The history of science has taught us many things, among them that asking new questions often leads to new insight. Often, these new questions had not been asked before because they seemed to be too philosophical, unanswerable or even mostly unscientific. Here, I would like to confront you with a question that, at a first glance, might seem to fit into these categories. Nevertheless, I will show that discussing this question, specifically applied to quantum theory, leads to deep insight.
In the computer age we have grown very familiar with the concept of simulation. We can simulate practically anything we have understood physically, and we do that for very complicated and large systems like climate models of our planet. Of course, we are using approximations to reality so that our computers can handle the complexity. This, however, is a limitation that we can easily imagine not to exist. The concept of simulation remains the same, even if performed on a hypothetical machine without any practical restrictions.
We could think of any consistent set of mathematical rules and simulate it on a computer. In some sense, we would be creating our own universes with the rules that we make up. Some of these simulations might be just complex enough to allow for an internal observer to evolve, an individual that would have an inside view of our simulation. And if we had the means of communicating with him, we could ask him what he is observing.
We will possibly never get to the scientific sophistication that would allow this sort of real experiment, so what is the point of proposing it? The universe of our hypothetical observer is purely mathematical, a list of rules and an initial state, not more. The reality perceived by him must emerge in some way from the mathematical rules. Surely some aspects of his observation will be highly subjective, like the perception of color, taste or anything that just developed by chance without any profound direct connection to material reality as perceived by him. But other aspects of his observation will not be so subjective, but shared by all other hypothetical observers in the same simulated universe.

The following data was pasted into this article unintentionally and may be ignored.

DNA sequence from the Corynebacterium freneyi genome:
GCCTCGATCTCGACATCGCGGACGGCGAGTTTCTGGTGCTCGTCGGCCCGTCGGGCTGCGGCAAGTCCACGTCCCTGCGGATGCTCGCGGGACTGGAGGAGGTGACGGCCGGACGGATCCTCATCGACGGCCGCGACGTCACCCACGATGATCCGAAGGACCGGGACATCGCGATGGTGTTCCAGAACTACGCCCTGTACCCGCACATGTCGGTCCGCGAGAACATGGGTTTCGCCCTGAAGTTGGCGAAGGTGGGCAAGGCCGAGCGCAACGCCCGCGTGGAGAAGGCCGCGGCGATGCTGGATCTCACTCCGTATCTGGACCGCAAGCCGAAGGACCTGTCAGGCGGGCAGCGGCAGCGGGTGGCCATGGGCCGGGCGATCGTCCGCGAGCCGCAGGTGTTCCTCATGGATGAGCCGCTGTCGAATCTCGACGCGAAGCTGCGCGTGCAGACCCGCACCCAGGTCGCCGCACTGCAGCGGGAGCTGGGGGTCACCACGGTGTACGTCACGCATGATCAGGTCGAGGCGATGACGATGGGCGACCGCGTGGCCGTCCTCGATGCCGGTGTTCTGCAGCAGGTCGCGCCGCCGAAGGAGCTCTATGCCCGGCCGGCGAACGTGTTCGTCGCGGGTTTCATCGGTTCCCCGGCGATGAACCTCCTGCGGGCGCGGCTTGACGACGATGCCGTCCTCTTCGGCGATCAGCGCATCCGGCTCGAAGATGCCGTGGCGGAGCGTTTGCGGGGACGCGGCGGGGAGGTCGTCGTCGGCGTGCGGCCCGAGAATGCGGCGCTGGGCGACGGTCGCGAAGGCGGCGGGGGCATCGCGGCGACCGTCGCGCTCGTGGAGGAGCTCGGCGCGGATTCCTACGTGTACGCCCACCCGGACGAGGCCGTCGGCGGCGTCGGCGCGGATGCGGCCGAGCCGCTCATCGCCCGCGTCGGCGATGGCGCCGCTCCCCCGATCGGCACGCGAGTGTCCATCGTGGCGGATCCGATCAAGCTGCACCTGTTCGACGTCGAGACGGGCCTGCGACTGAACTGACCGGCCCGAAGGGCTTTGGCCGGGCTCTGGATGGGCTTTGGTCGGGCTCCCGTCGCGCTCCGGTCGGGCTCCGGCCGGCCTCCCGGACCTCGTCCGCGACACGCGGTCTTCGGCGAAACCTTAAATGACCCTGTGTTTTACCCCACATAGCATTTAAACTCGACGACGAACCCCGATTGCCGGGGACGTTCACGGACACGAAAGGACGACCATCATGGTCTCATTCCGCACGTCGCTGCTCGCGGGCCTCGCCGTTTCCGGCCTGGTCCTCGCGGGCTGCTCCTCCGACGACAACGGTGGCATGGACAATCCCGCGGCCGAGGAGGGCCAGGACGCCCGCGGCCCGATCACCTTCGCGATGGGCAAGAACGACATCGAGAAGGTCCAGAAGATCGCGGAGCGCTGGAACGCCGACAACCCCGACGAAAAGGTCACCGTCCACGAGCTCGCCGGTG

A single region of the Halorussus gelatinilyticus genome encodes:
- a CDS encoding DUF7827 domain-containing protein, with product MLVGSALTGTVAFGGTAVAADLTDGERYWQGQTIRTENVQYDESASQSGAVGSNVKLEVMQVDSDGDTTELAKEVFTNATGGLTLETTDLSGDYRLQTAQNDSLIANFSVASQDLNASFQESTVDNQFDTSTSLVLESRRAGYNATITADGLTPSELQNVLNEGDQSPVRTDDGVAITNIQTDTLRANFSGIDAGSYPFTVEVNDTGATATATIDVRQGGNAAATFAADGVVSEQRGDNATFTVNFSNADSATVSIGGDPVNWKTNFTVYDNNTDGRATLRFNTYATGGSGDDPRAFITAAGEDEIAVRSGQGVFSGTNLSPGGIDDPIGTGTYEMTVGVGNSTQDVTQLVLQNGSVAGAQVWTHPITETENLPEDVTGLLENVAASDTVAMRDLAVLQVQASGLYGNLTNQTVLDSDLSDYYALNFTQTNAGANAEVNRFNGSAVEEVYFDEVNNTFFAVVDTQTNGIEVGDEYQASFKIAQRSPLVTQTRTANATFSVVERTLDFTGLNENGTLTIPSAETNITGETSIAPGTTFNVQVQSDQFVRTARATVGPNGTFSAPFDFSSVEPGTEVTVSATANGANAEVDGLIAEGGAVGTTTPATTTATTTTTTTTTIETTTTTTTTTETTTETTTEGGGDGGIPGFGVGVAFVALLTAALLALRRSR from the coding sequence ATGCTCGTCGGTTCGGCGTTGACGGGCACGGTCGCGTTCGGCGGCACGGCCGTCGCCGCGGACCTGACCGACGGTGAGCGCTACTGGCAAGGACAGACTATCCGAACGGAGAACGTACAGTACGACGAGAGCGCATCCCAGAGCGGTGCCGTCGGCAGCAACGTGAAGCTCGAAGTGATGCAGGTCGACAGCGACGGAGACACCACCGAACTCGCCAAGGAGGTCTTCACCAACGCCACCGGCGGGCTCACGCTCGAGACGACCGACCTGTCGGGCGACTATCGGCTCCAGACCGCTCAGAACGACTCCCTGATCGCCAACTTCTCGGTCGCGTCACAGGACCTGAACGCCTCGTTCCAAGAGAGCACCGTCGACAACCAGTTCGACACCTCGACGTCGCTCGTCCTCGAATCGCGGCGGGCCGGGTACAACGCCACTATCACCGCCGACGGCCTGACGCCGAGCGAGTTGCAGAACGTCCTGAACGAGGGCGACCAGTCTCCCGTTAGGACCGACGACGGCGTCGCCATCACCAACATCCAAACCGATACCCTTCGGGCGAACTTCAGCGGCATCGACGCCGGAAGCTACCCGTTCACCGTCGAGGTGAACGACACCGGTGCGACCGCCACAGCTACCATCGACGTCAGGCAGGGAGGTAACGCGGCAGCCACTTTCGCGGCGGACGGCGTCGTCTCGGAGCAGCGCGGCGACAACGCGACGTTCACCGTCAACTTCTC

So, the question I would like to ask is “How does reality as shared by all possible observers emerge from the mathematical rules that describe the universe these observers inhabit?”. Maybe I have already convinced you that the question is not so esoteric after all. But quite certainly not, that it is even remotely possible to answer it. How would one distinguish objective features from subjective ones? And would we not have to know about all the emergent structures of the simulated universe first, like atoms and molecules or even brains?
I do share the above concerns, but I can also offer a way to circumvent them entirely. Let us assume that our virtual observer is not just any observer, but in fact a physicist who tries to formulate his own mathematical theory of his perceived reality. If he is a good scientist, his theories will only include those aspects of his observation shared by all other observers, and if he is successful his final theory of all things he can observe will be a perfect mathematical description of the objective emergent reality in the virtual universe. This is an extremely helpful assumption, because it allows us to actually talk about mathematical structure instead of a fuzzy and partly psychological concept. With this we can reformulate the fundamental question to “What mathematical model does a virtual observer use to describe his perceived reality?”. This formulation sounds much more reasonable and there is some hope that we may find a way to mathematically deduce the emergence of this internal view from the mathematical structure of the universe we simulate.